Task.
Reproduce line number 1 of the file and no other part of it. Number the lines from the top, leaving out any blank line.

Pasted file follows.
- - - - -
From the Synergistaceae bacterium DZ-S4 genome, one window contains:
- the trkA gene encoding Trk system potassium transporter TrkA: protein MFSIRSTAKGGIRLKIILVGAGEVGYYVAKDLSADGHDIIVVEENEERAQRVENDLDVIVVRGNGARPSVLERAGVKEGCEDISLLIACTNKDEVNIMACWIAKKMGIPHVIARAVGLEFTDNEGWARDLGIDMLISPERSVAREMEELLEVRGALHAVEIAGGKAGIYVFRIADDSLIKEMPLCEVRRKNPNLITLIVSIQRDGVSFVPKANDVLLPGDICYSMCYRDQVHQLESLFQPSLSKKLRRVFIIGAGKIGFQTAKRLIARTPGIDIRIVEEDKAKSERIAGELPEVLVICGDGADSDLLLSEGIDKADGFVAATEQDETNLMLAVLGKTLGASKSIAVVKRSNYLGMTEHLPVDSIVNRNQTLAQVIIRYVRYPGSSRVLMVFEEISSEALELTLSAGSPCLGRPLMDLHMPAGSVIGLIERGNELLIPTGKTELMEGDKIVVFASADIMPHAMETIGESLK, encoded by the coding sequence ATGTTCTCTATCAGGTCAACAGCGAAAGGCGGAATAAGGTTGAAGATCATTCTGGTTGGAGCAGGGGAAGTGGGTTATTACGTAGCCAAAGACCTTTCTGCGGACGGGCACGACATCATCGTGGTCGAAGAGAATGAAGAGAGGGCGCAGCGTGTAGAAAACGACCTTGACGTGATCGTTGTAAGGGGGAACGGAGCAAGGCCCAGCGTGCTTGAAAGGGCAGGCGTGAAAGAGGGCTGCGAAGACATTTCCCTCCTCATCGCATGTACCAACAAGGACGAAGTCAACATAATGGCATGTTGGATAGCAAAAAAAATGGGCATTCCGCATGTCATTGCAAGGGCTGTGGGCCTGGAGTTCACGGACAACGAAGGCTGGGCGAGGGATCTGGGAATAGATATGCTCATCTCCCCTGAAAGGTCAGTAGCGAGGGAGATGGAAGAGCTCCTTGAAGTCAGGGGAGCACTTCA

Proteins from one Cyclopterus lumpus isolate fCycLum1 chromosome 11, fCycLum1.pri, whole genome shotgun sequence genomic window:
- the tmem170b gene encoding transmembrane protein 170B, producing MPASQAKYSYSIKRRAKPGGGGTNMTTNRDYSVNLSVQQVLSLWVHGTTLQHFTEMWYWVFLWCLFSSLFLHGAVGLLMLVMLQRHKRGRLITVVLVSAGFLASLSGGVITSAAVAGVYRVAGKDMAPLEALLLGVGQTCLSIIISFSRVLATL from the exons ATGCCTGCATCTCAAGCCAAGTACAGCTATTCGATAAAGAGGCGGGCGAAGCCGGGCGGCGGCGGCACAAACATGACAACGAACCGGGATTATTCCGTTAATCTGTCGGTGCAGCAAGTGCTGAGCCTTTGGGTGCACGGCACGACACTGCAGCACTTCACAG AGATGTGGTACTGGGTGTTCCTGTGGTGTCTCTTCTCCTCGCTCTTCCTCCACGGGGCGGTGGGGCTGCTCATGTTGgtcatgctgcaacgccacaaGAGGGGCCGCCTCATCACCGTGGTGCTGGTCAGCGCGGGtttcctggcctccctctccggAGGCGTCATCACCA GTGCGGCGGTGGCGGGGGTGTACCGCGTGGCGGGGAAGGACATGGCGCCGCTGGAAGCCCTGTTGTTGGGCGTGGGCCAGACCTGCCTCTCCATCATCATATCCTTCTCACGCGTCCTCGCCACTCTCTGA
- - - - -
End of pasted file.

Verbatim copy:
From the Synergistaceae bacterium DZ-S4 genome, one window contains: